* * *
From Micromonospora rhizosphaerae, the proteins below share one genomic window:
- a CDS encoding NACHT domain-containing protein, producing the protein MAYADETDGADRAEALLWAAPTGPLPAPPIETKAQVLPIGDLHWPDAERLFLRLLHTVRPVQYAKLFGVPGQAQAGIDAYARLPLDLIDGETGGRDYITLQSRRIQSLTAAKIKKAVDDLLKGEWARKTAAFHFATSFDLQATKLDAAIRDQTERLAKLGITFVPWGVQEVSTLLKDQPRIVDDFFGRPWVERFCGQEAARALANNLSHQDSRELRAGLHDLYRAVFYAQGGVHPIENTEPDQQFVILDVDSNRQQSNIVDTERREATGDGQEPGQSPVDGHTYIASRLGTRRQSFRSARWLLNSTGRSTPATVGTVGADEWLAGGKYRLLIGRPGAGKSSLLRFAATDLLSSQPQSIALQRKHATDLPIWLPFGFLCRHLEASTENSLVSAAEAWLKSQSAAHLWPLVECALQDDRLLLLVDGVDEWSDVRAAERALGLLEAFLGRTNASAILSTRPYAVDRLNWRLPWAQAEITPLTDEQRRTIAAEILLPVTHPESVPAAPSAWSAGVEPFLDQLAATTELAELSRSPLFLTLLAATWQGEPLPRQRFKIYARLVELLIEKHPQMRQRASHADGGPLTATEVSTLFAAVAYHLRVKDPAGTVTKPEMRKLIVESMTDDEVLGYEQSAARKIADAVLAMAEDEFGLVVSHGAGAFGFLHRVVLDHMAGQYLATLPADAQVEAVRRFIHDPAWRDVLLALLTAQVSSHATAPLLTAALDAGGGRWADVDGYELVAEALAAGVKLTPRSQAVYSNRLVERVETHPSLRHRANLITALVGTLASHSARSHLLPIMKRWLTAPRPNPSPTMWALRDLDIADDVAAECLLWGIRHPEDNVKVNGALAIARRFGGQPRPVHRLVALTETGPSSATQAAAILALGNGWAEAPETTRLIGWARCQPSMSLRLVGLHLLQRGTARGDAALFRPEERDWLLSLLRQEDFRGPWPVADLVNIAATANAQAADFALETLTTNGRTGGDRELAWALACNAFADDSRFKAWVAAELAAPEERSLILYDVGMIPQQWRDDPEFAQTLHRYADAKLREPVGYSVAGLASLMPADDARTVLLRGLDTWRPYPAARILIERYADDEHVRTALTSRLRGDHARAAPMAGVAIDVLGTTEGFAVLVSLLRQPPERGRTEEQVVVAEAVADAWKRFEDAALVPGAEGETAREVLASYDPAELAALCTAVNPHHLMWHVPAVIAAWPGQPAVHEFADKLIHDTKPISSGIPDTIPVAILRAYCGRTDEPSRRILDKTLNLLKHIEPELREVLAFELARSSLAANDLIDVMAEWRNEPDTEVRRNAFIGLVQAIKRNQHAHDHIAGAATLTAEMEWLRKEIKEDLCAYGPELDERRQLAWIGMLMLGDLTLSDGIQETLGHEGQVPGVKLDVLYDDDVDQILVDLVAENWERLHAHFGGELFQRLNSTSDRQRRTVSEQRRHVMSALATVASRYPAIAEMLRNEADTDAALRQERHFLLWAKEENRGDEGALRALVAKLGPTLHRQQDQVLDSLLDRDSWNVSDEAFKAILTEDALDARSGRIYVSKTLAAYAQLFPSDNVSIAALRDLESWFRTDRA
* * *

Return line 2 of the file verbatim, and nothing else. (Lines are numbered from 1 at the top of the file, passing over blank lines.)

- a CDS encoding NACHT domain-containing protein, producing the protein MAYADETDGADRAEALLWAAPTGPLPAPPIETKAQVLPIGDLHWPDAERLFLRLLHTVRPVQYAKLFGVPGQAQAGIDAYARLPLDLIDGETGGRDYITLQSRRIQSLTAAKIKKAVDDLLKGEWARKTAAFHFATSFDLQATKLDAAIRDQTERLAKLGITFVPWGVQEVSTLLKDQPRIVDDFFGRPWVERFCGQEAARALANNLSHQDSRELRAGLHDLYRAVFYAQGGVHPIENTEPDQQFVILDVDSNRQQSNIVDTERREATGDGQEPGQSPVDGHTYIASRLGTRRQSFRSARWLLNSTGRSTPATVGTVGADEWLAGGKYRLLIGRPGAGKSSLLRFAATDLLSSQPQSIALQRKHATDLPIWLPFGFLCRHLEASTENSLVSAAEAWLKSQSAAHLWPLVECALQDDRLLLLVDGVDEWSDVRAAERALGLLEAFLGRTNASAILSTRPYAVDRLNWRLPWAQAEITPLTDEQRRTIAAEILLPVTHPESVPAAPSAWSAGVEPFLDQLAATTELAELSRSPLFLTLLAATWQGEPLPRQRFKIYARLVELLIEKHPQMRQRASHADGGPLTATEVSTLFAAVAYHLRVKDPAGTVTKPEMRKLIVESMTDDEVLGYEQSAARKIADAVLAMAEDEFGLVVSHGAGAFGFLHRVVLDHMAGQYLATLPADAQVEAVRRFIHDPAWRDVLLALLTAQVSSHATAPLLTAALDAGGGRWADVDGYELVAEALAAGVKLTPRSQAVYSNRLVERVETHPSLRHRANLITALVGTLASHSARSHLLPIMKRWLTAPRPNPSPTMWALRDLDIADDVAAECLLWGIRHPEDNVKVNGALAIARRFGGQPRPVHRLVALTETGPSSATQAAAILALGNGWAEAPETTRLIGWARCQPSMSLRLVGLHLLQRGTARGDAALFRPEERDWLLSLLRQEDFRGPWPVADLVNIAATANAQAADFALETLTTNGRTGGDRELAWALACNAFADDSRFKAWVAAELAAPEERSLILYDVGMIPQQWRDDPEFAQTLHRYADAKLREPVGYSVAGLASLMPADDARTVLLRGLDTWRPYPAARILIERYADDEHVRTALTSRLRGDHARAAPMAGVAIDVLGTTEGFAVLVSLLRQPPERGRTEEQVVVAEAVADAWKRFEDAALVPGAEGETAREVLASYDPAELAALCTAVNPHHLMWHVPAVIAAWPGQPAVHEFADKLIHDTKPISSGIPDTIPVAILRAYCGRTDEPSRRILDKTLNLLKHIEPELREVLAFELARSSLAANDLIDVMAEWRNEPDTEVRRNAFIGLVQAIKRNQHAHDHIAGAATLTAEMEWLRKEIKEDLCAYGPELDERRQLAWIGMLMLGDLTLSDGIQETLGHEGQVPGVKLDVLYDDDVDQILVDLVAENWERLHAHFGGELFQRLNSTSDRQRRTVSEQRRHVMSALATVASRYPAIAEMLRNEADTDAALRQERHFLLWAKEENRGDEGALRALVAKLGPTLHRQQDQVLDSLLDRDSWNVSDEAFKAILTEDALDARSGRIYVSKTLAAYAQLFPSDNVSIAALRDLESWFRTDRA